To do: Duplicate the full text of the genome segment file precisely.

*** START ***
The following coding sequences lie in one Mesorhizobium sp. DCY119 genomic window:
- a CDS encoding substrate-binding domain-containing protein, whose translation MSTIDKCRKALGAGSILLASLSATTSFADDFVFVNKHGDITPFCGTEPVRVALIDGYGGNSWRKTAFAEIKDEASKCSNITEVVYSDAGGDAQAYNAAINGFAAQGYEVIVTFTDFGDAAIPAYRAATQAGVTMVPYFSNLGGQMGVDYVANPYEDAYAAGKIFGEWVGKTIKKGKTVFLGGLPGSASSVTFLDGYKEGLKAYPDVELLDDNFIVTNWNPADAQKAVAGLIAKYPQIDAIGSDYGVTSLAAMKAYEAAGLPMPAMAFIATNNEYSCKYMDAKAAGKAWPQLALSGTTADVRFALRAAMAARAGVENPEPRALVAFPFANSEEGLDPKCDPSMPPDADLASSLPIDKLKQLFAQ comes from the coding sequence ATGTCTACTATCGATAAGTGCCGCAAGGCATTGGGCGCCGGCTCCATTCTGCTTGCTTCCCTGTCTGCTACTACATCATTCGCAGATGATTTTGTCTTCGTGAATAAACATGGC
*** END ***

The following coding sequences lie in one Mesorhizobium sp. DCY119 genomic window:
- a CDS encoding substrate-binding domain-containing protein, whose translation MSTIDKCRKALGAGSILLASLSATTSFADDFVFVNKHGDITPFCGTEPVRVALIDGYGGNSWRKTAFAEIKDEASKCSNITEVVYSDAGGDAQAYNAAINGFAAQGYEVIVTFTDFGDAAIPAYRAATQAGVTMVPYFSNLGGQMGVDYVANPYEDAYAAGKIFGEWVGKTIKKGKTVFLGGLPGSASSVTFLDGYKEGLKAYPDVELLDDNFIVTNWNPADAQKAVAGLIAKYPQIDAIGSDYGVTSLAAMKAYEAAGLPMPAMAFIATNNEYSCKYMDAKAAGKAWPQLALSGTTADVRFALRAAMAARAGVENPEPRALVAFPFANSEEGLDPKCDPSMPPDADLASSLPIDKLKQLFAQ comes from the coding sequence ATGTCTACTATCGATAAGTGCCGCAAGGCATTGGGCGCCGGCTCCATTCTGCTTGCTTCCCTGTCTGCTACTACATCATTCGCAGATGATTTTGTCTTCGTGAATAAACATGGC